The federal government’s crackdown on the State of New Jersey this week for misrepresenting the condition of its pension funds raises a question: Who else might have pension numbers that could draw regulatory fire?
Cities and states are scrambling to make sure their pension disclosures are in order, and investors in distressed debt — who make money off financial trouble — are scrambling too, sensing opportunity.
“No one knows exactly how to attack this market yet, but people are going to be watching the New Jersey case and others like it very closely from an investment point of view,” said Jon Kibbe, a lawyer who specializes in distressed debt. Though some advisers are urging caution, New Jersey and other states have continued to issue new debt at reasonable rates as investors clamor for high-grade securities in a low-rate environment.
Harry J. Wilson, a Republican candidate for New York State comptroller, said Friday that New York was not compliant with the standard that the Securities and Exchange Commission established in its cease-and-desist order against New Jersey. Dennis Tompkins, a spokesman for the current New York comptroller, Thomas P. DiNapoli, who is running for re-election, said that “it’s ridiculous, it’s wrong and it’s reckless to make those accusations” and added that the state’s financial disclosures were complete and correct.
“The cease-and-desist order has heightened awareness of the importance of accurate pension disclosure,” said John M. McNally, a partner at the law firm Hawkins Delafield & Wood, and the project coordinator of the newest edition of “Disclosure Roles of Counsel,” a treatise telling municipal bond lawyers what is expected of their clients.
Mr. McNally has also been serving as a special disclosure counsel to San Diego, the first government accused of securities fraud by the S.E.C. for faulty pension disclosures. New Jersey was the first state.
The S.E.C. and other regulators found that San Diego had numerous pension problems, but in general, regulators said its government did not adequately describe the size of its obligations to retirees. In addition, there were discrepancies between the pension numbers in the official statement distributed to bond buyers and the pension numbers in other documents.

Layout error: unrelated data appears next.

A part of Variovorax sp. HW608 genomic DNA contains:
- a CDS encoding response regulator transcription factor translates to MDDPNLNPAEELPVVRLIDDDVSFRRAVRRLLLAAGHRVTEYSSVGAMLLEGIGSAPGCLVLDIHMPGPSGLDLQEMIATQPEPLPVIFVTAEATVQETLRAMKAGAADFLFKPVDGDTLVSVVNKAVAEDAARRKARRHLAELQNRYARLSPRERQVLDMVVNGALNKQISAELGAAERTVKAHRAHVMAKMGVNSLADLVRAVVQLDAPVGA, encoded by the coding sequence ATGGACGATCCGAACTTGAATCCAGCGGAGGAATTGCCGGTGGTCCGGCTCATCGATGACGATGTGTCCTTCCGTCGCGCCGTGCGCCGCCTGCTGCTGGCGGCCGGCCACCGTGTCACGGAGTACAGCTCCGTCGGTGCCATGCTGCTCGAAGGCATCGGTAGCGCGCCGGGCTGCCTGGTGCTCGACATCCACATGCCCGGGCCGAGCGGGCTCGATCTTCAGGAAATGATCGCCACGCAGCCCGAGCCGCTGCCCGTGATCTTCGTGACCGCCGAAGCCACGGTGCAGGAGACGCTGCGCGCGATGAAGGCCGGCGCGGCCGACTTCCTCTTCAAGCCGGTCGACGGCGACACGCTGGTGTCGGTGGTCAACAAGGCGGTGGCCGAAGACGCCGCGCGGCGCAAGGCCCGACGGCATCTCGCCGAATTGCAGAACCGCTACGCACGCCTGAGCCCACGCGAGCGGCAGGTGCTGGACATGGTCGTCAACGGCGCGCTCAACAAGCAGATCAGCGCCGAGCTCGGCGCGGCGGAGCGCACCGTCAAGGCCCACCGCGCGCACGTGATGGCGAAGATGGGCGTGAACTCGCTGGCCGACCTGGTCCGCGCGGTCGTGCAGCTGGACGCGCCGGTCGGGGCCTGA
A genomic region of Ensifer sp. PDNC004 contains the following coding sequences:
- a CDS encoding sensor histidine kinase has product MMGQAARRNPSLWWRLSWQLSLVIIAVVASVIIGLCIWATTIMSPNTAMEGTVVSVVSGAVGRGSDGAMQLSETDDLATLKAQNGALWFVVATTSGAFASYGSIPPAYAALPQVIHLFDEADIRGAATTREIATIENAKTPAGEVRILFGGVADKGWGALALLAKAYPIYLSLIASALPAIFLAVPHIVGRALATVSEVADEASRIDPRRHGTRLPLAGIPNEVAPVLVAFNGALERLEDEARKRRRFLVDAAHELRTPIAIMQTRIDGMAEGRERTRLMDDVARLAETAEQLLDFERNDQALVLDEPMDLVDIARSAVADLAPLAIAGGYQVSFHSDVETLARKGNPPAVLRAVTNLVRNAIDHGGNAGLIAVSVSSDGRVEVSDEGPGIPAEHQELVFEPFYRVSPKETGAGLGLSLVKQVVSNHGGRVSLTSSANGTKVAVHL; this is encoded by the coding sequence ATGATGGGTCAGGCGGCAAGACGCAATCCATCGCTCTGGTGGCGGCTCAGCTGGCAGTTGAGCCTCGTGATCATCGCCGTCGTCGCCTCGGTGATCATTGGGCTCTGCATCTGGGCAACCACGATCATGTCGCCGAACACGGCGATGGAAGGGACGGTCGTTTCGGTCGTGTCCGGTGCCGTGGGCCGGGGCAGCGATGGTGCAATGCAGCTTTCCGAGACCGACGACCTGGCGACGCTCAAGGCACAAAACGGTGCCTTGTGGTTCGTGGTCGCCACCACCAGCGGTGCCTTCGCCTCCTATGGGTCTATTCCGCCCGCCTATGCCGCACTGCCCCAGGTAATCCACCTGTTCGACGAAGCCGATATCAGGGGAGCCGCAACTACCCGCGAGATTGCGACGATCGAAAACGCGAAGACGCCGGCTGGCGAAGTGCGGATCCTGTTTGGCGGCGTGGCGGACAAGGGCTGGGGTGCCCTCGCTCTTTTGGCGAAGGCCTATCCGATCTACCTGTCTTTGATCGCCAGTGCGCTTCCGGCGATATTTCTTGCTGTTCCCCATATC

Mr. McNally said it was important to give consistent information and to explain the status of the pension fund’s condition in plain English. “One of the critical disclosure points would be, what are the implications for an entity’s annual budget,” he said.
Instead of bristling with acronyms, he said, pension documents should tell an investor how much the government must put in the pension fund every year and whether it can afford the payments. At the moment, the municipal bond market’s players — advisers, investors and underwriters — are more concerned about Illinois than any other state. Its credit was downgraded this year, and all the main ratings agencies said the poor condition of its public pension funds was a primary factor.
A spokeswoman for Gov. Pat Quinn’s Office of Management and Budget, Kelly Kraft, said Illinois believed its pension disclosures were complete and accurate. The state has not hidden the fact that its pension funds have big shortfalls, she said, and there was no reason to think the S.E.C. might lodge a complaint against it, as it did with New Jersey.
She added that investors had been calling with questions in the wake of the S.E.C.’s action against New Jersey, but said that Illinois had been telling them not to worry — the regulator had not contacted state officials.
She said the state had no plans to revise any of its financial documents. Still, some actuaries are deeply concerned about Illinois’s pension numbers, particularly because of a pension law enacted earlier this year.
State officials claimed the measure had sharply lowered costs by cutting the benefits that will be earned by workers hired in the future. (The current work force will continue to earn the same benefits as before.)
When it enacted the reform, Illinois issued a report, explaining in detail how it would work. Actuaries who have reviewed the numbers say that report is at least misleading and appears to be based on a type of calculation not authorized for pension disclosures. The state has not issued new audited financial statements since the law was passed.